Witege, Witige or Wittich (Old English: Wudga, Widia; Gotho-Latin: Vidigoia; Proto-Germanic: *Widigaz) or Vidrik "Vidga" Verlandsson (Old Norse: Vidrīk + Viðga or Videke + Verlandsson, Vallandsson, or Villandsson) is a character in several early Germanic legends, poems about Dietrich von Bern, and later Scandinavian ballads.
In Legends about Theoderic the Great, he was of Dietrich von Bern's warriors, but betrayed him and took the side of his wicked Uncle Ermenrich. In one of the Scandinavian ballads, he won particular fame in his duel with Langben Rese/Risker.
During the Middle Ages, he became the son of Wayland the Smith and Böðvildr, and this entitled him to carry a hammer and tongs in his coat of arms. Later the origin of his name "Wayland's son" was forgotten, but the fame of the character prevailed. During the 16th and the 17th centuries, this led to the idea that his name "Villandsson" referred to Villand Hundred in Skåne, and the hundred duly began to use his coat of arms as its own. Wudga wielded the sword Mimung, forged by his father, as was the helmet he wore. His mount was the stallion Schimming, one of the finest horses of its age.
Rædhere sohte ic ond Rondhere,
Raedhere sought I and Rondhere,
:::... me ce bæteran
... a better sword
Middle High German Dietrich Poems
In the so-called fantastical Dietrich poems, Witege is one of Dietrich von Bern's warriors. In Laurin, Witige accompanies Dietrich and is responsible for destroying the dwarf King Laurin's rose garden. Dietrich then saves him from Laurin's wrath. Witige accompanies Dietrich, Hildebrand, and Dietleib into Laurin's kingdom and is captured. Dietleib arranges for their escape and the destruction of the dwarf kingdom. In Virginal, Witige, together with Heime, is one of the warriors who saves Dietrich from captivity in the hands of giants—a situation reminiscent of that in Waldere. He is also mentioned as one of Dietrich's warriors in the Rosengarten zu Worms, battling the giant Asprian.
In the so-called "historical" poems, which seem to take place after the fantastical ones, Witege has betrayed Dietrich and joined his wicked Uncle Ermenrich. No surviving poem relates the story of how Witege came to betray Dietrich, however; it is merely assumed as the situation from which the poems begin. One version of the Rosengarten, the reason is because Dietrich's man Wolfhart is angry that Witege had refused to fight unless he received Schemming—Witege requests to leave in order to avoid a feud and Dietrich allows him, reminding him of his oaths. In Dietrichs Flucht, Witege is responsible for capturing a large number of Dietrich's men. In order to have them returned, Dietrich must leave his kingdom. Witege is captured by Dietrich during the latter's attempt to reclaim his kingdom in Italy; Dietrich forgives Witege and trusts him with Ravenna. Witege soon betrays Dietrich, however, and hands the city over to Ermenrich, slaughtering the inhabitants. In the Rabenschlacht, Witege reluctantly kills the two sons of Etzel and Dietrich's brother Diether when he is forced to fight them. He is then pursued into the sea by a vengeful Dietrich, but saved by a mermaid. In Alpharts Tod, Witege and his companion Heime fight and kill the young warrior Alphart. Witege kills Alphart from behind in order to save Heime's life. He is nevertheless portrayed as reluctant to fight against his former friend Dietrich. He is mentioned as having slain the young Nuodunc in the Nibelungenlied.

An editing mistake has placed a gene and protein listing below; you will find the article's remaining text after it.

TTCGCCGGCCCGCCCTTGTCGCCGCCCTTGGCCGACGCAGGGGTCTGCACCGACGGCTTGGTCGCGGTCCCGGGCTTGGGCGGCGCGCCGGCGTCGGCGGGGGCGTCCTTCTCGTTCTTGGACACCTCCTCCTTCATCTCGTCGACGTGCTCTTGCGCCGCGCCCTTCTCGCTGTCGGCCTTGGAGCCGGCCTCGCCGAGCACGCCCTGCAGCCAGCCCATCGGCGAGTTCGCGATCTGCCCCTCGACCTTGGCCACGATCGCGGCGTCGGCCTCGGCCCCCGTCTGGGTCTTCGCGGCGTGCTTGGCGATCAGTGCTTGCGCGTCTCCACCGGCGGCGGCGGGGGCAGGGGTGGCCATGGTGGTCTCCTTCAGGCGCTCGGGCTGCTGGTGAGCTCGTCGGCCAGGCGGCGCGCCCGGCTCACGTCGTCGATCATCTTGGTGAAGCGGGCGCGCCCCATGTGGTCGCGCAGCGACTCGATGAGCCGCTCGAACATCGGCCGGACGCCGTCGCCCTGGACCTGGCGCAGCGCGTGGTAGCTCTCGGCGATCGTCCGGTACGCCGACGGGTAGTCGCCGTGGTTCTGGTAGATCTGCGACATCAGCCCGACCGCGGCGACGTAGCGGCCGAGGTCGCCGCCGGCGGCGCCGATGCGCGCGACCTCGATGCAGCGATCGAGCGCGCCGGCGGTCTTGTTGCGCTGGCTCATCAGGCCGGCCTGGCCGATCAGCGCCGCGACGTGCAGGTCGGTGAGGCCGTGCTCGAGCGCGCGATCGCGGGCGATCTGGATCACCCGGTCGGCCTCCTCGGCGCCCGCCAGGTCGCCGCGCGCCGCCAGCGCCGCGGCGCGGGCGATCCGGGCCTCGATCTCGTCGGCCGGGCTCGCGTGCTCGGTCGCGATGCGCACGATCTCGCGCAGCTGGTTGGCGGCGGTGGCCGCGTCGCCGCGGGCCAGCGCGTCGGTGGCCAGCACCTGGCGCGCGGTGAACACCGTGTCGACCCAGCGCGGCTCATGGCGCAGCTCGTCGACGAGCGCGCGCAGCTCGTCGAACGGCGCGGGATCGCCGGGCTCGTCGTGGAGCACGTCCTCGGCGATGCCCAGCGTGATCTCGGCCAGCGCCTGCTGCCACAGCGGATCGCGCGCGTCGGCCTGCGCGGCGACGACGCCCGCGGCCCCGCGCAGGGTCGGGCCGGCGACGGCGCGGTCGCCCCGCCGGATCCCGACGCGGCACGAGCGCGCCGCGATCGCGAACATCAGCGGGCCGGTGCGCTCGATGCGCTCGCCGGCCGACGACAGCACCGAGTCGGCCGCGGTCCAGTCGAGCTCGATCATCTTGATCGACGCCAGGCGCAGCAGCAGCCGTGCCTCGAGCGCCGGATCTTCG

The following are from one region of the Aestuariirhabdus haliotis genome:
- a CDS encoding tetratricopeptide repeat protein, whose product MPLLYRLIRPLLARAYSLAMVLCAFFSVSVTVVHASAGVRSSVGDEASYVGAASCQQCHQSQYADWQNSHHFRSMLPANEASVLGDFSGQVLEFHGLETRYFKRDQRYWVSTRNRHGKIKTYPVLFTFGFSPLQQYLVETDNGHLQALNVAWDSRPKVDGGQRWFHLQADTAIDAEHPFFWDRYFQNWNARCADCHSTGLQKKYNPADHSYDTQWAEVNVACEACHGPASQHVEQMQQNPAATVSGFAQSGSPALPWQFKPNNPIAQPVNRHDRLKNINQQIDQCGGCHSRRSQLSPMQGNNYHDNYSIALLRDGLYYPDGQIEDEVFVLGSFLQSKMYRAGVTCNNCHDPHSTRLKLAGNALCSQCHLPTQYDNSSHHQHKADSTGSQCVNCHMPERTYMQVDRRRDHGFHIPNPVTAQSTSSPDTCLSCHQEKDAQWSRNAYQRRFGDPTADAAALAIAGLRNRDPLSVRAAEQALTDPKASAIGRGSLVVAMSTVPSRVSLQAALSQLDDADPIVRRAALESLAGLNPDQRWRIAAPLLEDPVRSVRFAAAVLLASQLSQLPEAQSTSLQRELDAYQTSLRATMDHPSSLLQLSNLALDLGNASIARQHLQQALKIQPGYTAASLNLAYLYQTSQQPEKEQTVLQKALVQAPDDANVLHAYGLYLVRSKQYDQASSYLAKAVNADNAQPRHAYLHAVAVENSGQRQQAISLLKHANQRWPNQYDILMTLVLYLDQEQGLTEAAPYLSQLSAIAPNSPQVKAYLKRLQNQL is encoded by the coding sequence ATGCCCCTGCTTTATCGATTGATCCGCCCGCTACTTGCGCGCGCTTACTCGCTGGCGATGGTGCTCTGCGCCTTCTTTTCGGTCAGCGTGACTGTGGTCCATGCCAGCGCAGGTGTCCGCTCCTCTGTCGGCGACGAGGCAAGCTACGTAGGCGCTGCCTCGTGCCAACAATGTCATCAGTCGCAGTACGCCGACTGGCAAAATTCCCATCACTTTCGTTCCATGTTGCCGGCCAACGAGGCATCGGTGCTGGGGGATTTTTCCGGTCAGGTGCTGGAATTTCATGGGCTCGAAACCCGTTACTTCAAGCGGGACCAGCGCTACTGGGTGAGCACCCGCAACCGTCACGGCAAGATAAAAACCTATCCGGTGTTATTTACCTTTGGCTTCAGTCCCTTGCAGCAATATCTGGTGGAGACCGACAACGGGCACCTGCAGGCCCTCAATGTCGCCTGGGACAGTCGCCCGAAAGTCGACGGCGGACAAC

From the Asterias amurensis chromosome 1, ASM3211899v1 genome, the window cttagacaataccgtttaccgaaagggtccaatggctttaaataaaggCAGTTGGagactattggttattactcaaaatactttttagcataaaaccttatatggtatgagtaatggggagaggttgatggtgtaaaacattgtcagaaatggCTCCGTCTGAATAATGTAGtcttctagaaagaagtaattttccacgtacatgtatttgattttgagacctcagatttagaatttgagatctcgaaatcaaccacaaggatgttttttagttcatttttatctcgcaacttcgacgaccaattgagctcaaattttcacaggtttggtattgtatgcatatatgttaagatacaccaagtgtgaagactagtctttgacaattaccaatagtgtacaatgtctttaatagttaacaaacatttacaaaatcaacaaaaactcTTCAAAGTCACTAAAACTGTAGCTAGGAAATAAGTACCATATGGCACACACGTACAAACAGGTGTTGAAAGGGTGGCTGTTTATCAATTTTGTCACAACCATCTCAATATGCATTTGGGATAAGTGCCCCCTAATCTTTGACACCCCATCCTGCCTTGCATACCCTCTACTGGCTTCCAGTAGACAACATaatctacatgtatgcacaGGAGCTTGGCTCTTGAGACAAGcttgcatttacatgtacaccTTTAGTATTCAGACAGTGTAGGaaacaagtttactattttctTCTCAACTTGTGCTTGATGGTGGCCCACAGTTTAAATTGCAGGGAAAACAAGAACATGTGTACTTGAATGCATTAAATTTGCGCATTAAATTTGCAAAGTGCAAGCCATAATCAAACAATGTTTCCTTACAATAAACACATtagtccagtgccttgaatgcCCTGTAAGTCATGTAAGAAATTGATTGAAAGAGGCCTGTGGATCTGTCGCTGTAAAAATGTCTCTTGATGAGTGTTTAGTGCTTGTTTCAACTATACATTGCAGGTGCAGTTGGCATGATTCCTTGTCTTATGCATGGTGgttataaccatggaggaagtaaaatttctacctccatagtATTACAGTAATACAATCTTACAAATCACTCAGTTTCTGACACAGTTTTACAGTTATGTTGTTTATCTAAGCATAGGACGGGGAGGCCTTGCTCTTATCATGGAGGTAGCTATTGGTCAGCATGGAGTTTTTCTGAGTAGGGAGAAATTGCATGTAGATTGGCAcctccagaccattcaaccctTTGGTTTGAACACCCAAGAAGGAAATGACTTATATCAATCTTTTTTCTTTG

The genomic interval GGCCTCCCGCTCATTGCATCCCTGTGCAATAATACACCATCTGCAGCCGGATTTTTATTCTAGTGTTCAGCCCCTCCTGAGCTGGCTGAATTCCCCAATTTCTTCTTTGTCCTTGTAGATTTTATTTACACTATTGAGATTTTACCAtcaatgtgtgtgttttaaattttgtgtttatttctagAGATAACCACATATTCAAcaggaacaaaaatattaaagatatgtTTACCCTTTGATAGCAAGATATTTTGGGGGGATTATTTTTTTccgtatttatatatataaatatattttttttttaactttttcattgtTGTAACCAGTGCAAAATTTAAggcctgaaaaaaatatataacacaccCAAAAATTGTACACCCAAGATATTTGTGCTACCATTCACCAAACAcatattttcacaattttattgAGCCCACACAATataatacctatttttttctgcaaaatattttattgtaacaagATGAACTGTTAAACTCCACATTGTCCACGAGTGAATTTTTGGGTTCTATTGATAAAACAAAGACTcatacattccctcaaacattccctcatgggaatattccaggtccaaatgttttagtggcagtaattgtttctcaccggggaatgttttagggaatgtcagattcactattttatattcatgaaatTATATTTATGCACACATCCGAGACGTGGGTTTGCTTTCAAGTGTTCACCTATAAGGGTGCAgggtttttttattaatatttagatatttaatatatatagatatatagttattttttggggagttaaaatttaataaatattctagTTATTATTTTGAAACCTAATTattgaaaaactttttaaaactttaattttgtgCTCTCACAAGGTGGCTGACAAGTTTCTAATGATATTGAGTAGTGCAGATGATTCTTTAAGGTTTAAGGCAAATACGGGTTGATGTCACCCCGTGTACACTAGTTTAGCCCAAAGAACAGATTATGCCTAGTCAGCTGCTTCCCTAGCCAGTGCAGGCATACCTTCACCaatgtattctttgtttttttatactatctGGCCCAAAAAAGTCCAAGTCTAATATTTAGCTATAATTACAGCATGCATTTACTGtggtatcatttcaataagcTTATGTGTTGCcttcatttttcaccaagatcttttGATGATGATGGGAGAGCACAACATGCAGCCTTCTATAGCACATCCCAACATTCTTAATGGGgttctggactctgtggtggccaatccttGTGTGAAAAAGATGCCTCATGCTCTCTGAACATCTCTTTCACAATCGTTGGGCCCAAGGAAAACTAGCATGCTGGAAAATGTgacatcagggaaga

Witege's horse Schemming and his sword Mimming are mentioned in multiple poems. One version of Virginal mentions that he bears a banner with a silver serpant and a hammer and tongs. In one version of the Rosengarten (A), Dietrich gives Schemming to Witege to encourage him to fight. In another, it is mentioned that Witege had lost Schemming to Dietrich, having originally received the horse from his father. In Dietrichs Flucht, however, Dietrich gives Witege Schemming when he has returned to his side. Schemming is the horse that saves Witege in the Rabenschlacht. Wielant the smith is mentioned as Witege's father in multiple poems.